Academic Reporting Tools

The Academic Reporting Tools platform helps students learn more about courses and instructors at the University of Michigan.

screenshot of academic reporting tools on desktop and mobile

The Problem

Registering for classes at the University of Michigan is a stressful process for students. It’s difficult to decide which courses to take without access to meaningful information about who has taken the course in the past and what they got out of it. We’re solving this problem by giving the students’ data back to them. The Academic Reporting Tools platform visualizes information for students about who has taught a course, what types of students have taken it, what those students said about the course, and then what they went on to do afterward.

My Role

As the UX lead on the project, I’m responsible for conducting user research and identifying new features for the tool that will improve the student experience. I also prototype and design new functionality, implement some of the front end code, and manage the interns. Dana Demsky, my graphic design intern on the project, created many of the platform's illustrations and graphics.

My favorite part of the process was putting myself in my users' shoes by imagining myself using this tool when I was in college. Students in my usability tests have really opened up to me once they realize I went through the exact same registration process at Michigan. That being said, students are starting to use new technologies to research courses and instructors in higher ed, so I've had to keep an open mind to better understand how the Academic Reporting Tools will fit into my users' workflows.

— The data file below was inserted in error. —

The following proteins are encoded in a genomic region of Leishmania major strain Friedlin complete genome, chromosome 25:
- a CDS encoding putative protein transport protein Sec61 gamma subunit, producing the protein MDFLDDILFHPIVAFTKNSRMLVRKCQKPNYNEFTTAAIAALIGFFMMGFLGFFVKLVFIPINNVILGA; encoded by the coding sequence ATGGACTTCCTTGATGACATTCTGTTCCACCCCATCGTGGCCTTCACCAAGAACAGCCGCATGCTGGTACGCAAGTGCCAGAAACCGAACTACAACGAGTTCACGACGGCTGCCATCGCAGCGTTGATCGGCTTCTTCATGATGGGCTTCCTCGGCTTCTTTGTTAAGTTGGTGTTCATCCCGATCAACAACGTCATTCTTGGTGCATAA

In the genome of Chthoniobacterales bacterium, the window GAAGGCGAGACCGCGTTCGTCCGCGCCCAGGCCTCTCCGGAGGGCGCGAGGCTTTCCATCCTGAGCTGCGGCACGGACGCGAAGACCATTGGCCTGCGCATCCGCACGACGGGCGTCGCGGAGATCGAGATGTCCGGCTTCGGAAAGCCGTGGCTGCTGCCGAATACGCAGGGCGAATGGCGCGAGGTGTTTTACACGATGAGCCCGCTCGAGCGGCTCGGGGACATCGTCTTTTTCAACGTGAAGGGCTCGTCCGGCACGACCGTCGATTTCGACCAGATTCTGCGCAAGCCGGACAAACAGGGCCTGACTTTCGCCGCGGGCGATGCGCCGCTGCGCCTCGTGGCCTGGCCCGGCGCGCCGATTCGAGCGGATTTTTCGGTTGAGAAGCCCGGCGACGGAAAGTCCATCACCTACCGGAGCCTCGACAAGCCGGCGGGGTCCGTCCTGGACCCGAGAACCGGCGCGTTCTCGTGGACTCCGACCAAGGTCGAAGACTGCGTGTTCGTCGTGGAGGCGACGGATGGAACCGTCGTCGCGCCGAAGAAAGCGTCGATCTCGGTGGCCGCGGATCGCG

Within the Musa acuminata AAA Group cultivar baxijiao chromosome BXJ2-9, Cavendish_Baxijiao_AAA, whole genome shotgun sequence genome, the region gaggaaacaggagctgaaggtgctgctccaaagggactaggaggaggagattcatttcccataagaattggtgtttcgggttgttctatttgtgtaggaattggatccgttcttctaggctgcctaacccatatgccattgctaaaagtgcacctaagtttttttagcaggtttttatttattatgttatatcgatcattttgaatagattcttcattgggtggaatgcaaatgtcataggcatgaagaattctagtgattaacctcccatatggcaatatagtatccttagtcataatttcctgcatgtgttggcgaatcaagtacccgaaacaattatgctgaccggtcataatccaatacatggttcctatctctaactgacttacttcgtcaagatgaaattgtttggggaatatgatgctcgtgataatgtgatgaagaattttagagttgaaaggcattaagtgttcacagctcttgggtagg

screenshot of my iterative design in Sketch

Journey Mapping

Course registration is a complicated process. Students are required to interact with several different interfaces to submit their final decisions, but before they even get that far, they typically pull up a half dozen research websites like RateMyProfessors. To better understand what they’re going through, I sat down with several users and created journey maps about their experiences. Paired with personas, these helped us visualize a student’s process and gauge the appropriate place for our platform to fit in.

a student journey map sketch a student journey map illustration

Mobile Data Visualization

One of the challenges in the Academic Reporting Tools is displaying data visualizations intuitively and conveniently on mobile screens. In this example, I sketched out different ways to portray evaluation data about professors for small viewports.

sketch of some mobile designs for instructor evaluation data high fidelity mockups for instructor evaluation data


Universal design is especially important to me in my career and personal life. I’ve always been interested in understanding users’ unique situations and designing applications that meet their needs. I’ve worked hard to incorporate accessibility into this project from the beginning and continue to meet regularly with the University’s assistive technology experts to validate the success of the product.

I pay special attention to semantic markup, compatibility with screen readers, and color contrast requirements to make the application as usable as possible. One specific challenge I’m still facing in ART 2.0 is the interactivity of the data visualizations for non-mouse users. For now we’re providing the option to download a copy of the data and interact with it in whichever application you find most convenient.

Recent Developments

Major Metrics

We recently released Major Metrics, a feature that allows students to research undergraduate degree programs across the university. Our first iteration of this tool shows enrollment trends over the past ten years as well as information about common co-majors and minors that student declare. Our goal for the next iteration is to start showing information about the careers that students typically pursue after declaring a particular major.

a screenshot of the major metrics interface

New landing page

I recently redesigned the ART 2.0 landing page to present the product’s value statement to students in a more visually intuitive way. I wanted the page to promote our newly added functionality without distracting the user too much from our primary entry point (the search box).

screenshot of the academic reporting tools website landing page